STEAM NEWS: Scientists Have Learned How to Turn Blood Sugar into Electricity - Collaborative for Children : Collaborative for Children
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STEAM NEWS: Scientists Have Learned How to Turn Blood Sugar into Electricity

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Science, technology, engineering, arts, and math (STEAM) education prepares young children for success in the 21st century. That’s why we invest in programs and initiatives that encourage STEAM learning and exploration, both in and out of the classroom.

One recent development in STEAM education that has caught our attention is the revolutionary use of bioelectronics – integrating biological materials with electronic devices – in educational settings. Scientists and educators are finding innovative ways to use bioelectronics to help children learn about biology, chemistry, and electronics, all while having fun and engaging in hands-on activities.

For example, researchers at the University of California, San Diego, have developed a biofuel cell that can generate electricity from glucose, the sugar in our blood. While this technology has potential applications in the medical field, it could also be used to power educational devices and toys for young children.

Imagine a toy car powered by the child’s blood sugar or a science kit that lets children explore the process of glucose breakdown and electricity generation. These types of activities not only teach children about important STEAM concepts but also encourage them to think creatively and develop problem-solving skills.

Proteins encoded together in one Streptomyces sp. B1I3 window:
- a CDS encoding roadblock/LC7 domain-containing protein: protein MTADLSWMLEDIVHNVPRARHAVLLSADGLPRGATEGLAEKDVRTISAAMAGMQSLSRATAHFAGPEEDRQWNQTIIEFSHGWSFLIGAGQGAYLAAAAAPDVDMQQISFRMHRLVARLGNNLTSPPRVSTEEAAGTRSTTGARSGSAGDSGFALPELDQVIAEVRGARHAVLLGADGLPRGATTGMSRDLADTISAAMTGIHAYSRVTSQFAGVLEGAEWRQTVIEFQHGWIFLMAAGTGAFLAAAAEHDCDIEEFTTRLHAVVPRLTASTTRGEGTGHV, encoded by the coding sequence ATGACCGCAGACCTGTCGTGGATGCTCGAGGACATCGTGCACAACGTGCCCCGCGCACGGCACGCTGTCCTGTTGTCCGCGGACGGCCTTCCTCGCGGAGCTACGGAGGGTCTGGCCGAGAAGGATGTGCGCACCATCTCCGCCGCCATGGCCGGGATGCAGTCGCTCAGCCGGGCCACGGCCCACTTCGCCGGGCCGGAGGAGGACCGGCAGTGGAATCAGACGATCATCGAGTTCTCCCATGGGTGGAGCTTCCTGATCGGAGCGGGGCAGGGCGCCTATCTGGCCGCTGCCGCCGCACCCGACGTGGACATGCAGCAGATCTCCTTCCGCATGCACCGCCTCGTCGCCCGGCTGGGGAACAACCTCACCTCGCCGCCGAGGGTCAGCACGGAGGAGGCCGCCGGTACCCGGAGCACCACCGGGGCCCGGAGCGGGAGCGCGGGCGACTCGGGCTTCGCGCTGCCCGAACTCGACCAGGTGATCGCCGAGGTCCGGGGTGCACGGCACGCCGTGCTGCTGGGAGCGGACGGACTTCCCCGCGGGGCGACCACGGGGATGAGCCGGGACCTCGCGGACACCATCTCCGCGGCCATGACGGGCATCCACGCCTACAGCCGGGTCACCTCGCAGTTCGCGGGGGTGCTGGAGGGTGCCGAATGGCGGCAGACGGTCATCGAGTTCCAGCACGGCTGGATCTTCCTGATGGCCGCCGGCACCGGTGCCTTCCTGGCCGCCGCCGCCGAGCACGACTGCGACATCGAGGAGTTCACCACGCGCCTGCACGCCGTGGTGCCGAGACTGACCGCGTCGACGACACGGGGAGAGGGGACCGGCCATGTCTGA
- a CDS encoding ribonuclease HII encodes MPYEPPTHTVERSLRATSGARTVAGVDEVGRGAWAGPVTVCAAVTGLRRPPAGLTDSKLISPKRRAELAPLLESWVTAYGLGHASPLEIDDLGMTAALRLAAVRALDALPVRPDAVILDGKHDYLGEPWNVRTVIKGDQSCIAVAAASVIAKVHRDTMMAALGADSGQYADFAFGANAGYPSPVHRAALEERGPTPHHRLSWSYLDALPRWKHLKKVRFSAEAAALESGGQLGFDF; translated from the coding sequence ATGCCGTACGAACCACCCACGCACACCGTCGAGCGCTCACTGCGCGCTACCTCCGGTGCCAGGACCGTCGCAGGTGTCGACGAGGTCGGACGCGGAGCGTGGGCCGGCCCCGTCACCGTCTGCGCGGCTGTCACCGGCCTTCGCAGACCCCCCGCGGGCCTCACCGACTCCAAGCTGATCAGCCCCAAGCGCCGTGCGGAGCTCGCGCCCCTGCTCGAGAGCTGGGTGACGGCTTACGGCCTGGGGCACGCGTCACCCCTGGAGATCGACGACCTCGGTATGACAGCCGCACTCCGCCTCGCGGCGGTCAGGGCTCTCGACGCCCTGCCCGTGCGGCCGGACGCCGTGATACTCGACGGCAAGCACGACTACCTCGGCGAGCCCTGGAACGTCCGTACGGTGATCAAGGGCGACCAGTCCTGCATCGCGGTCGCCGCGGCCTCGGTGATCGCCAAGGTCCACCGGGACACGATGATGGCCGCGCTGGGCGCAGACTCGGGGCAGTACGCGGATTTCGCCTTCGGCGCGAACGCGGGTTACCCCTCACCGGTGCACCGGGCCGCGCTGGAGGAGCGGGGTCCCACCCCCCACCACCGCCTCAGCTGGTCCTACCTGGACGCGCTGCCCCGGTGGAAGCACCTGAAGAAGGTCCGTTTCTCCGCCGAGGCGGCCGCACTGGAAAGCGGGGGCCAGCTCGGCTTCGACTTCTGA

But it’s not just about the technology – it’s also about the educational programs and initiatives using bioelectronics to engage children in STEAM learning. For example, the BioEYES program, offered in schools nationwide, uses zebrafish to teach children about genetics and biology. The program includes hands-on activities and experiments that allow children to observe and interact with the fish while learning about scientific concepts.

At Collaboration for Children, these programs and initiatives are critical for ensuring all children have access to high-quality STEAM education. It’s essential to provide professional development opportunities for educators and caregivers so that they can effectively integrate STEAM concepts into their teaching and caregiving practices.

We’re proud to support programs and initiatives that use bioelectronics and other innovative technologies to engage young children in STEAM learning. And we’re committed to continuing to invest in these programs so that all children can develop the skills and knowledge they need to succeed in the 21st century.

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